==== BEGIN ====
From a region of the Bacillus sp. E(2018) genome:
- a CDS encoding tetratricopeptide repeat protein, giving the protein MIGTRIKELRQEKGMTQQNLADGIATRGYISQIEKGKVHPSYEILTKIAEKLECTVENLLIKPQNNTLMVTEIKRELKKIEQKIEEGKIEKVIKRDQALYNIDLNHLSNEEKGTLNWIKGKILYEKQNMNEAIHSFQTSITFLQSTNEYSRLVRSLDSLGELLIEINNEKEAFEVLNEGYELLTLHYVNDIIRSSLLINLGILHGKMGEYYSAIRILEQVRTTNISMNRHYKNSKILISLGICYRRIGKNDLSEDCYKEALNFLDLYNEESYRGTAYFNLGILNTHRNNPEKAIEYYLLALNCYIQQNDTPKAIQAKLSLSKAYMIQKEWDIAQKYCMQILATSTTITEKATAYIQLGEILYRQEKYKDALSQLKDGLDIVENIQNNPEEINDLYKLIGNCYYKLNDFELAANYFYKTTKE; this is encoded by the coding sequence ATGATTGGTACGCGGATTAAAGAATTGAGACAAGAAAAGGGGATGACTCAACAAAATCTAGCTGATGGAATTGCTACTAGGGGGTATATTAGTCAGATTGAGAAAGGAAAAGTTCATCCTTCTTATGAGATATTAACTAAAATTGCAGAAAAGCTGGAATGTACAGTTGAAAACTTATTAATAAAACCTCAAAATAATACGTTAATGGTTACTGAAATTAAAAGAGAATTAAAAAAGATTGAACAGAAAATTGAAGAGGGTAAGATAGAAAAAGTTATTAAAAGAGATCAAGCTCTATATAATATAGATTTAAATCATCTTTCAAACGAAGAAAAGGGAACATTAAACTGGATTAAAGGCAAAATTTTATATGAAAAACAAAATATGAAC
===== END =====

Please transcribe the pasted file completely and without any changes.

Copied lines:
From a region of the Bacillus sp. E(2018) genome:
- a CDS encoding tetratricopeptide repeat protein, giving the protein MIGTRIKELRQEKGMTQQNLADGIATRGYISQIEKGKVHPSYEILTKIAEKLECTVENLLIKPQNNTLMVTEIKRELKKIEQKIEEGKIEKVIKRDQALYNIDLNHLSNEEKGTLNWIKGKILYEKQNMNEAIHSFQTSITFLQSTNEYSRLVRSLDSLGELLIEINNEKEAFEVLNEGYELLTLHYVNDIIRSSLLINLGILHGKMGEYYSAIRILEQVRTTNISMNRHYKNSKILISLGICYRRIGKNDLSEDCYKEALNFLDLYNEESYRGTAYFNLGILNTHRNNPEKAIEYYLLALNCYIQQNDTPKAIQAKLSLSKAYMIQKEWDIAQKYCMQILATSTTITEKATAYIQLGEILYRQEKYKDALSQLKDGLDIVENIQNNPEEINDLYKLIGNCYYKLNDFELAANYFYKTTKE; this is encoded by the coding sequence ATGATTGGTACGCGGATTAAAGAATTGAGACAAGAAAAGGGGATGACTCAACAAAATCTAGCTGATGGAATTGCTACTAGGGGGTATATTAGTCAGATTGAGAAAGGAAAAGTTCATCCTTCTTATGAGATATTAACTAAAATTGCAGAAAAGCTGGAATGTACAGTTGAAAACTTATTAATAAAACCTCAAAATAATACGTTAATGGTTACTGAAATTAAAAGAGAATTAAAAAAGATTGAACAGAAAATTGAAGAGGGTAAGATAGAAAAAGTTATTAAAAGAGATCAAGCTCTATATAATATAGATTTAAATCATCTTTCAAACGAAGAAAAGGGAACATTAAACTGGATTAAAGGCAAAATTTTATATGAAAAACAAAATATGAAC